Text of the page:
Our church, Christian Assembly in Eagle Rock, California, is known for great teaching, music and hugging. When we are on our game (which is most of the time), you would feel us leaking warmth and connection. It is both intentional and authentic at the same time. Most people welcome this expression of our sincere desire to let everyone who walks through our doors know that they matter.
Nonsexual touch is a wonderful thing. It can be comforting and healing, and for some people particularly, reaches a place in the heart that words alone cannot touch. It can convey love, care, acceptance, and safety. It is necessary in so many of our relationships to create a strong bond. Babies need it to survive and thrive. Husbands and wives keep their love and connection vibrant with affectionate touch.
But there are some for whom physical connection feels threatening. Past experiences have written a different story — one of pain or fear. There are times when this is easier to detect in someone than others. They may back away when approached or become rigid when hugged. You might notice a startle response or a negative overreaction to your overtures.
At our church our staff and leadership teams are trained to be particularly aware of these signs and the need to maintain good boundaries so that we are a safe place for everyone.
When a person has experienced deep trauma, every interaction with new or unfamiliar people may be suspect. “Is this a friend or foe? Are they safe or should I be ready to protect myself?” Sometimes this is not conscious or intentional, but rather an autonomic response coming from a more primitive part of the brain. This “reactive brain” signals a “flight, fight, or freeze” message to the rest of the body.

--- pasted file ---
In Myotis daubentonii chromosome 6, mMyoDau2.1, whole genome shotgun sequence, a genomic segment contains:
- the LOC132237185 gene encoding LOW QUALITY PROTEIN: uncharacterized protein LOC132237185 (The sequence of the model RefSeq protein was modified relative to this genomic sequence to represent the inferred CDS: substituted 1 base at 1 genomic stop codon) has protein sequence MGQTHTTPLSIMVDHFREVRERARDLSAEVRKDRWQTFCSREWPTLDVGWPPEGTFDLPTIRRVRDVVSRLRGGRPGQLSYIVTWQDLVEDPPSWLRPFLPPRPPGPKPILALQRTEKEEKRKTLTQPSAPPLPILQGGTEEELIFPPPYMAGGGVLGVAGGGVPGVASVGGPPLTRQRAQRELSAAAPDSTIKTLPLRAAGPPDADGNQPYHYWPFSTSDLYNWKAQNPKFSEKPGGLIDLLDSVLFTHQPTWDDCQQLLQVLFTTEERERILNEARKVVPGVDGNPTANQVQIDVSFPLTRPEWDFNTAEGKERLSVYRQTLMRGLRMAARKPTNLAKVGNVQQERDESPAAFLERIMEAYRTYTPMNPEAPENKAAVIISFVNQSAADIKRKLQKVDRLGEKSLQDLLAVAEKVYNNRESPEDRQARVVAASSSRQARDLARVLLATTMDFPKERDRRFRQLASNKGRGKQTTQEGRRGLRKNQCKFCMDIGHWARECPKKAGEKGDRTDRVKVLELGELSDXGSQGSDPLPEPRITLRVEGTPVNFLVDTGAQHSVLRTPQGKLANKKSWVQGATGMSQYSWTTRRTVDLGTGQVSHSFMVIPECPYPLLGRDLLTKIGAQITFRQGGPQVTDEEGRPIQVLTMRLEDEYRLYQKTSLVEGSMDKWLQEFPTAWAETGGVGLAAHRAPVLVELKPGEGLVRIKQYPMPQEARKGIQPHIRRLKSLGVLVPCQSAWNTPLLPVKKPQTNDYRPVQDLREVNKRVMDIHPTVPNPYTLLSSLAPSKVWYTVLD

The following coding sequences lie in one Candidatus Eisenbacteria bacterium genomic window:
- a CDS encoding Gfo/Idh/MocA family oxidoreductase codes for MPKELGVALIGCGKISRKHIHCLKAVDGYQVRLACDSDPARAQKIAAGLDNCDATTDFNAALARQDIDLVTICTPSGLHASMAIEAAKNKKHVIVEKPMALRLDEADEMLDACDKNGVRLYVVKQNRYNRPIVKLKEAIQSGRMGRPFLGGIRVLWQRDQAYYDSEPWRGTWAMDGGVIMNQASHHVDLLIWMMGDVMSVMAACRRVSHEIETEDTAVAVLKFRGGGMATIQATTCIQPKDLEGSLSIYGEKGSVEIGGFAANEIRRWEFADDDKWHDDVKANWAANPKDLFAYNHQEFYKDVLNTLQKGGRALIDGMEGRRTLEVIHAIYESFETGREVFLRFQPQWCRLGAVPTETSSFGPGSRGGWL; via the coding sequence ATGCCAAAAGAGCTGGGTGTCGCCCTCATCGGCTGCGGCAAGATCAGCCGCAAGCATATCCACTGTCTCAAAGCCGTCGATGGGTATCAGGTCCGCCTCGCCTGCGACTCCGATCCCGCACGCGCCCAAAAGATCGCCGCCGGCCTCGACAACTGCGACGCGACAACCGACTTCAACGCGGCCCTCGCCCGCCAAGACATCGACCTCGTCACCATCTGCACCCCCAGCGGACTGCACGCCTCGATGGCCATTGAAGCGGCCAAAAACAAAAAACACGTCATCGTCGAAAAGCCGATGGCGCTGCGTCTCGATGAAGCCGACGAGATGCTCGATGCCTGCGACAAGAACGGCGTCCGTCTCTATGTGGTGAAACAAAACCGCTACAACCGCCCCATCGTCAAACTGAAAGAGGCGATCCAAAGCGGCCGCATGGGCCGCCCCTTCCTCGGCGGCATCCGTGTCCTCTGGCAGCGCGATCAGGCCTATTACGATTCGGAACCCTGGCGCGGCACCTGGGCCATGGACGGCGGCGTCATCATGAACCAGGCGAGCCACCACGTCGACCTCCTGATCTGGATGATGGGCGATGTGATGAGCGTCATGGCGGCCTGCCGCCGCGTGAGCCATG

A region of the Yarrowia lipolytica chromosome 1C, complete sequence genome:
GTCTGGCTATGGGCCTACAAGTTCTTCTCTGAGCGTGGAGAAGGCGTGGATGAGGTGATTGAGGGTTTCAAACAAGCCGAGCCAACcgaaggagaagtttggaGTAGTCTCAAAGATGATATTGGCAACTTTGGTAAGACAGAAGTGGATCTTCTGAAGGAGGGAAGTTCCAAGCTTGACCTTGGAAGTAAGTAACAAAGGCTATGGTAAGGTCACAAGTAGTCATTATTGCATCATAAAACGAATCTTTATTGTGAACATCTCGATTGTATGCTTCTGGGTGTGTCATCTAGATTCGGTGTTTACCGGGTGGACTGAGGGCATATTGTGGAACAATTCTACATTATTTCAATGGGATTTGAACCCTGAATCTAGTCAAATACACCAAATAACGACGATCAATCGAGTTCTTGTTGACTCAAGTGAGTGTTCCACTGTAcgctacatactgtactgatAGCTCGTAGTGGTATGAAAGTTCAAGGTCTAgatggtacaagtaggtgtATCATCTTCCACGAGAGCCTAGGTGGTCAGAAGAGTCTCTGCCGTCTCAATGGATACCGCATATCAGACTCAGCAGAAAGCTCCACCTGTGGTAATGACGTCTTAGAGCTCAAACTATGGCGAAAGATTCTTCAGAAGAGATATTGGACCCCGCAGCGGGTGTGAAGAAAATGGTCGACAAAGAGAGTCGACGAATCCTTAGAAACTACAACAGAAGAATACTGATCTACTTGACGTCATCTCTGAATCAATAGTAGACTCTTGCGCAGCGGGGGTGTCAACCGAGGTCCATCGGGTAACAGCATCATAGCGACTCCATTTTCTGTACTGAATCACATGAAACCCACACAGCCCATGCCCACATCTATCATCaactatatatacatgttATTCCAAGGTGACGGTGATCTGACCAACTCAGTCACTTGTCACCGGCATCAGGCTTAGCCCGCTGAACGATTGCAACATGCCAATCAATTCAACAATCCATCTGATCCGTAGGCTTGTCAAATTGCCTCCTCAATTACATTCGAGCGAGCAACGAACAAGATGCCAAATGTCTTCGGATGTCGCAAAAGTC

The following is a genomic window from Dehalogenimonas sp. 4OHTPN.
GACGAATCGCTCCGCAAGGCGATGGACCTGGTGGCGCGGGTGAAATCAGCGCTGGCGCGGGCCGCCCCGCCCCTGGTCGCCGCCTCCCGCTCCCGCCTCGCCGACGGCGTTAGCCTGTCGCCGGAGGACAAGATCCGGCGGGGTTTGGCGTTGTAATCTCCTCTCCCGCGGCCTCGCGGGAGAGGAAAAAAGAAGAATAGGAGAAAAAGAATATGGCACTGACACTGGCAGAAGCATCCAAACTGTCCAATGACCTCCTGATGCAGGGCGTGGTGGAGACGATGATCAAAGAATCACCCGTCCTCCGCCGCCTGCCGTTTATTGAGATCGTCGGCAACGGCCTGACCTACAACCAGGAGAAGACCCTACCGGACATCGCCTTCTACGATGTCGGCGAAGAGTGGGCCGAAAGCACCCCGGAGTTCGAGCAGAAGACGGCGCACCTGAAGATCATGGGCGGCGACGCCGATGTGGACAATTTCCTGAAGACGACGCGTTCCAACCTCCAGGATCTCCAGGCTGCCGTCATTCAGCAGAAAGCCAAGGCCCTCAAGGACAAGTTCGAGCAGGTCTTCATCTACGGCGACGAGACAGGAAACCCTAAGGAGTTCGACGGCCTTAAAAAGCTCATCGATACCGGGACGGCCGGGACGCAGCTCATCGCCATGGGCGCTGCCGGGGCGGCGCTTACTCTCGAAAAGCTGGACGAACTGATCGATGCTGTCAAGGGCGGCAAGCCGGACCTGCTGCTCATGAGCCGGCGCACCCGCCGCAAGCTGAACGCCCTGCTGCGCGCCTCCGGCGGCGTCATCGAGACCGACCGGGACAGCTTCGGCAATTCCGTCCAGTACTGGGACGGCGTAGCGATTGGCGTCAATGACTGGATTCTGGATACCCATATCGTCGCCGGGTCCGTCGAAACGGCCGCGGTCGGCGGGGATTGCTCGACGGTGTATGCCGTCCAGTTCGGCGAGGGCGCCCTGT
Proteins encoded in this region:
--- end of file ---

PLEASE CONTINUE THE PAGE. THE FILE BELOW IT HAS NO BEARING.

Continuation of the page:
What can you do if you sense someone’s resistance to your authentic attempt to reach out to them?
- First, don’t be offended. If you don’t know them or their back story, you have no basis to understand what might be operating in them at that moment. Unfortunately, sexual and physical abuse is much more prevalent than you might imagine. In many families the people that should have offered love and protection were either inconsistent or victimizers.
- Second, it is always better to be cautious with touch. Be particularly aware of non-verbal messages and be respectful of another person’s personal space. Even if you think you know someone pretty well, you could still cross an invisible boundary and create an awkward situation.
- Third, know your own heart. Make sure that your intentions toward another person are pure. Don’t try to get your need met at the expense of another person. Make sure you are not using physical connection to control or manipulate another person. The connection needs to be wanted and reciprocal.
Touch can be powerfully good or powerfully damaging. It is the other person’s interpretation that gives meaning to the exchange. Now, as Dr. Laura would say, “Go and do the right thing.”